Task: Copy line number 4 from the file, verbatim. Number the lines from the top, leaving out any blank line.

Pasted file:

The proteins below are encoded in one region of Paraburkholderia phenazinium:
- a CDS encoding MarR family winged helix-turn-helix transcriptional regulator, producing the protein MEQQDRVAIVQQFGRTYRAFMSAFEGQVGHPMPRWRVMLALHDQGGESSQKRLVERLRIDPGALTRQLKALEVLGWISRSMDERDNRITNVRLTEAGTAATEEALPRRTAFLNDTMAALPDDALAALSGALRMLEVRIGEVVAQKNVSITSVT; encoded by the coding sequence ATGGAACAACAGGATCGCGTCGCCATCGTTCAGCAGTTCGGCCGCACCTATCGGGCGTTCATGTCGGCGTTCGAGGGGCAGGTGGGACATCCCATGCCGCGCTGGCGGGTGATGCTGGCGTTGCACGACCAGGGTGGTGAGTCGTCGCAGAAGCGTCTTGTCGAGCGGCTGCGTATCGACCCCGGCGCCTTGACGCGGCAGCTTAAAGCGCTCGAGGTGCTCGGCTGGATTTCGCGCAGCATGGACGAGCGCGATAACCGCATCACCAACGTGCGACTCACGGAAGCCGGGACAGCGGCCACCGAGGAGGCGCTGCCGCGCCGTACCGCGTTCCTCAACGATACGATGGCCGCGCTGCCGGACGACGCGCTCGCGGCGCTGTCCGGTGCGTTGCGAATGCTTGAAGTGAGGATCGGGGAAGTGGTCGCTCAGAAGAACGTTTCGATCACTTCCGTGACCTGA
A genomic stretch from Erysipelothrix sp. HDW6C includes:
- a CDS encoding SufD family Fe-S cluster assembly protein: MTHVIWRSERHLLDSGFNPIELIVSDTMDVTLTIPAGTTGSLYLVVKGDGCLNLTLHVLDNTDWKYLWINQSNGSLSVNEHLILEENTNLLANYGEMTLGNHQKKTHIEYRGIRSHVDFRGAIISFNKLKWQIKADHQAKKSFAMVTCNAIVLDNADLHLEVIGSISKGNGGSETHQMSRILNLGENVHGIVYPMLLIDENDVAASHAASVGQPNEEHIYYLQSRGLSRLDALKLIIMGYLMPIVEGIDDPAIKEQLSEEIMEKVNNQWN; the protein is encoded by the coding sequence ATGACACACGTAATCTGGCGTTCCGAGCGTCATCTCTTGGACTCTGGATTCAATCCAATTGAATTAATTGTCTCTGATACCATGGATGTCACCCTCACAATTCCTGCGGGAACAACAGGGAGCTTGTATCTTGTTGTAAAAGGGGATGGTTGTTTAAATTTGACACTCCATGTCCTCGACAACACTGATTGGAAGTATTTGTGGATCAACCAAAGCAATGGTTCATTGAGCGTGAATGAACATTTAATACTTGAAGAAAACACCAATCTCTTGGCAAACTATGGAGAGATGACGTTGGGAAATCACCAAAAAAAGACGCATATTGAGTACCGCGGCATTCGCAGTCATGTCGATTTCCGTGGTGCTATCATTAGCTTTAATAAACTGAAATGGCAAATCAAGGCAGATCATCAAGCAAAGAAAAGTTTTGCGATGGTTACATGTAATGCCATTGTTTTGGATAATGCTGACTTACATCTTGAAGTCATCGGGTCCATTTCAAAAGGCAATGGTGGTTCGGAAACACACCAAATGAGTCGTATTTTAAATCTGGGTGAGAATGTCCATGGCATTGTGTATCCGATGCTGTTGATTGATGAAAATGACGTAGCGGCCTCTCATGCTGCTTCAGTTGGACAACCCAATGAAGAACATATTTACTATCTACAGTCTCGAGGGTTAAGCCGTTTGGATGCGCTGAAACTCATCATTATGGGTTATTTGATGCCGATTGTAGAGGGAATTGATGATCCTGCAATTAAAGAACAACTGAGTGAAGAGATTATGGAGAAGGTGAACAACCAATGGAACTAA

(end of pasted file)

- a CDS encoding SufD family Fe-S cluster assembly protein: MTHVIWRSERHLLDSGFNPIELIVSDTMDVTLTIPAGTTGSLYLVVKGDGCLNLTLHVLDNTDWKYLWINQSNGSLSVNEHLILEENTNLLANYGEMTLGNHQKKTHIEYRGIRSHVDFRGAIISFNKLKWQIKADHQAKKSFAMVTCNAIVLDNADLHLEVIGSISKGNGGSETHQMSRILNLGENVHGIVYPMLLIDENDVAASHAASVGQPNEEHIYYLQSRGLSRLDALKLIIMGYLMPIVEGIDDPAIKEQLSEEIMEKVNNQWN; the protein is encoded by the coding sequence ATGACACACGTAATCTGGCGTTCCGAGCGTCATCTCTTGGACTCTGGATTCAATCCAATTGAATTAATTGTCTCTGATACCATGGATGTCACCCTCACAATTCCTGCGGGAACAACAGGGAGCTTGTATCTTGTTGTAAAAGGGGATGGTTGTTTAAATTTGACACTCCATGTCCTCGACAACACTGATTGGAAGTATTTGTGGATCAACCAAAGCAATGGTTCATTGAGCGTGAATGAACATTTAATACTTGAAGAAAACACCAATCTCTTGGCAAACTATGGAGAGATGACGTTGGGAAATCACCAAAAAAAGACGCATATTGAGTACCGCGGCATTCGCAGTCATGTCGATTTCCGTGGTGCTATCATTAGCTTTAATAAACTGAAATGGCAAATCAAGGCAGATCATCAAGCAAAGAAAAGTTTTGCGATGGTTACATGTAATGCCATTGTTTTGGATAATGCTGACTTACATCTTGAAGTCATCGGGTCCATTTCAAAAGGCAATGGTGGTTCGGAAACACACCAAATGAGTCGTATTTTAAATCTGGGTGAGAATGTCCATGGCATTGTGTATCCGATGCTGTTGATTGATGAAAATGACGTAGCGGCCTCTCATGCTGCTTCAGTTGGACAACCCAATGAAGAACATATTTACTATCTACAGTCTCGAGGGTTAAGCCGTTTGGATGCGCTGAAACTCATCATTATGGGTTATTTGATGCCGATTGTAGAGGGAATTGATGATCCTGCAATTAAAGAACAACTGAGTGAAGAGATTATGGAGAAGGTGAACAACCAATGGAACTAA